My colleague sobbed in my arms; she was so tired and beaten. We were working very short-staffed and had been slammed with patient admissions.
This is not new. Over the past decade, more than 7,300 nurse positions in Ontario have been lost due to layoffs, eliminations of vacant positions and cuts to services and programs, according to the Ontario Nurses’ Association. Ontario has the lowest ratio of registered nurses in Canada, with 609.3 nurses for every 100,000 people, according to 2020 data. The pandemic has only exacerbated the situation by causing a nursing shortage of crisis proportions. This results in you or your loved one waiting longer for care, while the workload breaks nurses’ backs and spirits.
In these challenging conditions, the burden falls on nurses to juggle larger workloads under extreme duress. Poor mental health among nurses has grown at an alarming rate. In a Statistics Canada study conducted between September and November 2021, about nine in 10 nurses reported feeling more stressed at work. Emotional fatigue can reduce cognitive functioning, including abilities such as decision-making, memory and attention. In other words, when nurses are stretched thin, things can be missed and patient care can be compromised.
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Further, nurses are frequently deprived of work breaks due to unmanageable workloads and the demands of patient care. Due to the nursing shortage, this happens a lot. In fact, as I write this piece, my employer has called to offer me double overtime pay for any shift and any part of a shift this weekend, because the unit is critically short — again.
The public seems unaware of the sacrifice nurses make to ensure the best quality patient care under these conditions. By virtue of the nature of the profession and the expectations taught in the nursing curriculum, nurses tend to put the well-being of patients ahead of their own. The public does not fully see the reality of the health-care system, because nurses often compensate for its shortcomings, usually at their expense.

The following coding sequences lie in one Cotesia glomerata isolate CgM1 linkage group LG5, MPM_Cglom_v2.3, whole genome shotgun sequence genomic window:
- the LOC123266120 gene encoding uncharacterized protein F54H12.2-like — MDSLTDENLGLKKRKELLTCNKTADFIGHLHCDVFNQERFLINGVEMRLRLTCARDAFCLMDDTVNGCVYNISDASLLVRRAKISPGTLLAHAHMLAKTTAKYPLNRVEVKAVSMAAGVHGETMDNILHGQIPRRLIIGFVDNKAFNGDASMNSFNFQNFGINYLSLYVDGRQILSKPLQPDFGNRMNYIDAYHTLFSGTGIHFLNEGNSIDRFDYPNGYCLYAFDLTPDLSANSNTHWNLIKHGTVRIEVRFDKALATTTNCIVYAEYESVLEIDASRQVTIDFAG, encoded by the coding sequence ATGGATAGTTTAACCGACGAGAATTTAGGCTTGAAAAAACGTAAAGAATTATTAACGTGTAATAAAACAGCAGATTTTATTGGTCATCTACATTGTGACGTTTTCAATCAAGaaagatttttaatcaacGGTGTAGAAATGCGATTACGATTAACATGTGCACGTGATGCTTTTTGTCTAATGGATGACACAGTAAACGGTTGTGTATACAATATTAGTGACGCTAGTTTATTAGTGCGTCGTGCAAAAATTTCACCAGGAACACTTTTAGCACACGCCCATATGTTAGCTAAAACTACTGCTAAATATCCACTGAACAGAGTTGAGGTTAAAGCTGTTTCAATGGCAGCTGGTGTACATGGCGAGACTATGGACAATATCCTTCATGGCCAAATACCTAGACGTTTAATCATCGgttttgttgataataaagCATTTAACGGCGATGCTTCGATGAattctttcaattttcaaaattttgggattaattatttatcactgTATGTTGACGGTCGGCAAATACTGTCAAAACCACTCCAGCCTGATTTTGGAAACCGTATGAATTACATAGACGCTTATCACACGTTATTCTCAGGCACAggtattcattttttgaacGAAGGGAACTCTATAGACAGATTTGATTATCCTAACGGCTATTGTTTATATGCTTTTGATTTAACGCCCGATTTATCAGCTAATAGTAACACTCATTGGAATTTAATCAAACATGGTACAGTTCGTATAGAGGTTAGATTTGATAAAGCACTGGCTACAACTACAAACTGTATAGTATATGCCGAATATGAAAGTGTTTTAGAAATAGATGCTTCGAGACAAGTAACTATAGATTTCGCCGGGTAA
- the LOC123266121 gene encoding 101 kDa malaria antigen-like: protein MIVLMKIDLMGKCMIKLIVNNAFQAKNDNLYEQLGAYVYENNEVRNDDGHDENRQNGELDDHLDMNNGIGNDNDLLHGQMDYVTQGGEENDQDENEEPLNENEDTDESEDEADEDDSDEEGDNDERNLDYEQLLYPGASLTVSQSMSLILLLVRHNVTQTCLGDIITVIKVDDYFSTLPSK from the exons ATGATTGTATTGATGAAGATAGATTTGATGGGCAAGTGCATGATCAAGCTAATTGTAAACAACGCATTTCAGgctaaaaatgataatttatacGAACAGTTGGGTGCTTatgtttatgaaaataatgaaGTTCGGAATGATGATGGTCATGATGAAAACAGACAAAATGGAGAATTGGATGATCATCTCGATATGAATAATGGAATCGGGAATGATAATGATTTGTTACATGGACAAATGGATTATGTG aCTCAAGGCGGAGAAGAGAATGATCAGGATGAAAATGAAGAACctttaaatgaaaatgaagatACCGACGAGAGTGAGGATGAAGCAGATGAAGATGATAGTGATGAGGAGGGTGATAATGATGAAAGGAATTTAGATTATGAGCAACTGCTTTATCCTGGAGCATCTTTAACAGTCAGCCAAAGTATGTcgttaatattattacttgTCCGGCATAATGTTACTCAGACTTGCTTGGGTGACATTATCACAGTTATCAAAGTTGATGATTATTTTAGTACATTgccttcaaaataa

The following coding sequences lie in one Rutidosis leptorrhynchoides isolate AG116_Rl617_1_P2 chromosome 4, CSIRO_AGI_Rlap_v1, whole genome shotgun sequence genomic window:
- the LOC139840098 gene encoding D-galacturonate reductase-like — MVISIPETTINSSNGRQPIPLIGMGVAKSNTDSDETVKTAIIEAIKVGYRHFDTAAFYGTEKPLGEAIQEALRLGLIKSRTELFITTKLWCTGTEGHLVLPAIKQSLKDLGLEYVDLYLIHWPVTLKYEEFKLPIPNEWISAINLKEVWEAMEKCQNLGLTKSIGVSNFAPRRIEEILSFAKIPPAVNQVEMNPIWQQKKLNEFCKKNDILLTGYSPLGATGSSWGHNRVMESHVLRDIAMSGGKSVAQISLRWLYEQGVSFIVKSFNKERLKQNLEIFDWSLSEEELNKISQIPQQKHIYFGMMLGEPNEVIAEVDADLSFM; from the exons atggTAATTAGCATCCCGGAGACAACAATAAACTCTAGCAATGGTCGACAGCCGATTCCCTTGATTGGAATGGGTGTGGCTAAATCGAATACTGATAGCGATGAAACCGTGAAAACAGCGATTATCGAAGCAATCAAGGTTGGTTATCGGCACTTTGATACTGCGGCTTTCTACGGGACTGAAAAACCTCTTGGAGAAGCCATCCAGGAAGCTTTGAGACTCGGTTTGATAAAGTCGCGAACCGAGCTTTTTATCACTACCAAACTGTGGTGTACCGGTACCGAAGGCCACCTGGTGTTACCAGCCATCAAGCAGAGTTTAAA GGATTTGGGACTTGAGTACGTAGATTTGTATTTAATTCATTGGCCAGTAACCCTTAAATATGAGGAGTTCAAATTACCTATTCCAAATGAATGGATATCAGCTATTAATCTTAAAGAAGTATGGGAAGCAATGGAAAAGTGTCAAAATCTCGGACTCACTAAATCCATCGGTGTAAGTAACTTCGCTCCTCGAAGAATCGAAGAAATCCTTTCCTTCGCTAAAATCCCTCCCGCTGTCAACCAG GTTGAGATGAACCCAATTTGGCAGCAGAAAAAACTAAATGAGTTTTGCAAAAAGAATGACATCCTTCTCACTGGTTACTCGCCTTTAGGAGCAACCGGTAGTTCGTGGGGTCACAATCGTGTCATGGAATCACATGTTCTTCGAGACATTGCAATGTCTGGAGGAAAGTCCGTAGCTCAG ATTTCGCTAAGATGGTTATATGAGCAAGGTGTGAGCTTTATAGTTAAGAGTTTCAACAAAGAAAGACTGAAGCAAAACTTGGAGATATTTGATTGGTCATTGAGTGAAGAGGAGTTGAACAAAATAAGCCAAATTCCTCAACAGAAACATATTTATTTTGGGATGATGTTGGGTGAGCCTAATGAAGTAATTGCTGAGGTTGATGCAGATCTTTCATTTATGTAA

In 2019, the provincial government introduced wage suppression legislation that negatively impacts nurses. Known as Bill 124, this bill limits wage increases to a maximum of one percent per year for three years, suppressing a nurse’s democratic right to negotiate for a higher salary. Many nurses view this legislation as a slap in the face. The combination of unsafe working conditions, short staffing, lack of respect and chronic trauma and stress exact a tremendous cost on nurses’ well-being and patient care.
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Despite all this, I remain hopeful. With ongoing advocacy and greater investments in the restoration of nurse positions, nursing leadership, education and mental health supports, the joy and meaning in nursing can be recaptured. Applications to baccalaureate nursing programs in Ontario are up by 35 per cent this year, according to the Registered Nurses’ Association of Ontario. This is welcome news, although these candidates will not graduate for four years.
We are in a crisis that demands creative systemic solutions to support tired but committed nurses. Last year, Ontario introduced externships to employ nursing students and support patient care amid pandemic staffing pressures. Another provincial initiative, the Community Commitment Program for Nurses, entices retired nurses to return to the workforce, offering a maximum of $25,000 per nurse for two years of work.
Creative programs like these are useful nursing recruitment and retention strategies that will get us through this crisis in the short term. But now and for the long term, we should all care about the state of health care and nurse well-being, because it impacts nurse retention, joy at work and the quality and safety of care that you and your loved ones receive.
Debra Lefebvre is a trauma-informed nurse, specializing in acute care and mental health. She lives in Kingston, Ont. You can find her on Twitter at @debralefebvre
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